Eye For Film >> Movies >> Dark Place (2019) Film Review
Reviewed by: Jennie Kermode
An anthology aimed at showcasing the diversity of indigenous Australian horror fare, Dark Place is comprised of five shorts: Scout, Foe, Vale Light, The Shore and Killer Native. They're introduced with a screen that looks like a Nineties wannabe-goth website, but don't let that put you off. Though they're wildly out of balance, there's a lot here worth taking a look at.
First up, Kodie Beford's Scout is a short tale about sex trafficking that morphs into a bloody revenge fantasy. It's a tough watch, not just because the awful plight of its female characters (and the awareness that indigenous women face a high risk of this type of violence and exploitation in real life), but also because it plays out very much in line with the kind of fantasy experienced by people with PTSD. There's an obsessive quality about it, a sense of emotional fixation so intense that no amount of violence can ultimately resolve it. We see just a short period in these characters' lives (during which Beford studiously avoids anything that might titillate less sensitive viewers) but we know that the damage done to them will last. Shot in shipping containers and basements, the film is dark and gritty in texture as well as in tone.
Next comes Foe, the weakest of the bunch, from director Liam Phillips. Clearly influenced by Paranormal Activity, it explores the sense of dislocation and confusion about one's own identity that can develop from seriously disrupted sleep. Its grieving, struggling heroine tries to navigate the kind of intersectional prejudice that masquerades as helpfulness. It may be genuinely well intentioned but it leaves her more vulnerable than ever. Sadly, though there are some good ideas here, they fall apart in the execution, not least due to poor quality special effects. Sometimes, if it's not possible to depict a thing properly, it's best not to put in onscreen at all.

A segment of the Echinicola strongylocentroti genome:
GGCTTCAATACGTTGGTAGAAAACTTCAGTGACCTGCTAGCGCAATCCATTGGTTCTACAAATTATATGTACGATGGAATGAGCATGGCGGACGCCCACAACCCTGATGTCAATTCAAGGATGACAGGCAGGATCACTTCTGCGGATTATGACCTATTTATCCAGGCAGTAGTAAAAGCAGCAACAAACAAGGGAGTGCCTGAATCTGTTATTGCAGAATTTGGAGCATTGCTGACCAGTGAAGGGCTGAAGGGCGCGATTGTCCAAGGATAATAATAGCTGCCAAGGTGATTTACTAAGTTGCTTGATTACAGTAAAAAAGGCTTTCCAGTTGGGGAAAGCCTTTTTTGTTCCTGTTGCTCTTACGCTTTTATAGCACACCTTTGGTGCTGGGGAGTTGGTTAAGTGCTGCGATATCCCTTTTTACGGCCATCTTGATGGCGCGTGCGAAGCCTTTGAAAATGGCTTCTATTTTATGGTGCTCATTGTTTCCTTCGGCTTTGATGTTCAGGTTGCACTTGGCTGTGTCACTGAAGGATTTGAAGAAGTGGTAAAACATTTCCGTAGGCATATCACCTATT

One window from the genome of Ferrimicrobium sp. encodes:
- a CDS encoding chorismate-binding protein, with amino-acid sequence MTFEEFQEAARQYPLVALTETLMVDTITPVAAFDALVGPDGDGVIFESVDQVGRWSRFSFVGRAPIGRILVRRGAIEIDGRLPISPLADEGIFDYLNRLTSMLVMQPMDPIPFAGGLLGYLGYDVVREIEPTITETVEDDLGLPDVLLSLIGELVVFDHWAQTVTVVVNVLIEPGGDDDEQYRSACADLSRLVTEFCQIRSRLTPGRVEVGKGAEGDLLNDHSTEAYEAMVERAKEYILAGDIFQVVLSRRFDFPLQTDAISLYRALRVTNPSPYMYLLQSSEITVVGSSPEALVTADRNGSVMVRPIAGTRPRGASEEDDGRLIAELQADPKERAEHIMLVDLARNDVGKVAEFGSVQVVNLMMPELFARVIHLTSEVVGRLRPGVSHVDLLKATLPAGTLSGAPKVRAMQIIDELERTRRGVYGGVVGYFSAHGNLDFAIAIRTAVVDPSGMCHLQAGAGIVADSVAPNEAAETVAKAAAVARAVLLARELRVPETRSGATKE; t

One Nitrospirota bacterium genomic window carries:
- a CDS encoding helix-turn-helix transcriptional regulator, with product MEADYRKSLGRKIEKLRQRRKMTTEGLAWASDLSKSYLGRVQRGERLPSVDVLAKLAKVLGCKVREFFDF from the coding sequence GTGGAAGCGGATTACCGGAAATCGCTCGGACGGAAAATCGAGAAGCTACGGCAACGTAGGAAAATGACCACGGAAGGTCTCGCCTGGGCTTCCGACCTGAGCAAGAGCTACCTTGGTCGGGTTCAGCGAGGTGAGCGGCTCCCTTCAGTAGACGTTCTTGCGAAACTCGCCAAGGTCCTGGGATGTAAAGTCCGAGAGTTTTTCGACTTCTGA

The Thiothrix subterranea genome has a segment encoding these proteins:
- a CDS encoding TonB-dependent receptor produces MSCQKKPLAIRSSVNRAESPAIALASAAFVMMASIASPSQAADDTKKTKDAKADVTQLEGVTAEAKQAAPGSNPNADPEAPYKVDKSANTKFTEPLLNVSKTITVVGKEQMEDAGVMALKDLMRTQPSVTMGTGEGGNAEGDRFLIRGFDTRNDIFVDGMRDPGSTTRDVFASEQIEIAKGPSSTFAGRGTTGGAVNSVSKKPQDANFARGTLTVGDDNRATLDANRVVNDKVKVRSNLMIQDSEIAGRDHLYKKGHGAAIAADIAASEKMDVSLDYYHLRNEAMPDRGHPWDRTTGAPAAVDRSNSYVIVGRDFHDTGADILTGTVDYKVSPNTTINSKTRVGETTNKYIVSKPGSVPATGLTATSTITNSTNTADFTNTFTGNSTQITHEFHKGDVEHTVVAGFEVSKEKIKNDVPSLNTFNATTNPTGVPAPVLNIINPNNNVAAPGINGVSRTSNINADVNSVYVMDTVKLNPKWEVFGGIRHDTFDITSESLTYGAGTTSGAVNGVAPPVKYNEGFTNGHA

In the middle we get Rob Btaslin's Vale Light, which injects some much needed energy into the anthology despite is underlying darkness. It's the story of a single mother and her precocious daughter who have just moved into a new Tasmanian housing estate and have to deal with a pushy white neighbour. Perhaps she's just lonely, but her collection of artefacts from different countries suggests something else. Concerns about colonialism blend with something supernatural. The worried mother tries hard to exert control over the situation as her daughter and the neighbour grow increasingly close, and her strong performance grounds the narrative all the way up to its unfortunately cheesy (but perhaps culturally redemptive) ending.
The fourth film is very different. An existentialist vampire fable gorgeously shot in black and white, it marks out director Perun Bonser as one to watch. Though slight on plot, it captures a powerful sense of otherworldliness and lends a good deal of artistic weight to the collection.
It couldn't be more distinct from the final film, Bjorn Stewart’s killer Native. Essentially a proof of concept which is now being turned into a feature, this is an energetic romp which follows a pair of settlers as they try to stake a claim in the bush. "We put a stick in it so it's ours. Haven't you heard of the law of the stick?" the erstwhile conqueror demands of a local man in an attempt to prove his greater sophistication. But the area where this particular stick has been stuck is a troubled one. To survive, all three of these people need to bond together against a deadly foe stalking them through the close-packed trees. Will they figure that out in time? Of course not. Stewart is clearly at his happiest when up to his armpits in gore. If silly jokes and intestines are your bag, this is the one for you.
Varied as it is, Dark Place is unlikely to have seamless appeal for many viewers, but it succeeds in raising new voices and one hopes that it signals interesting things to come.Reviewed on: 30 Aug 2020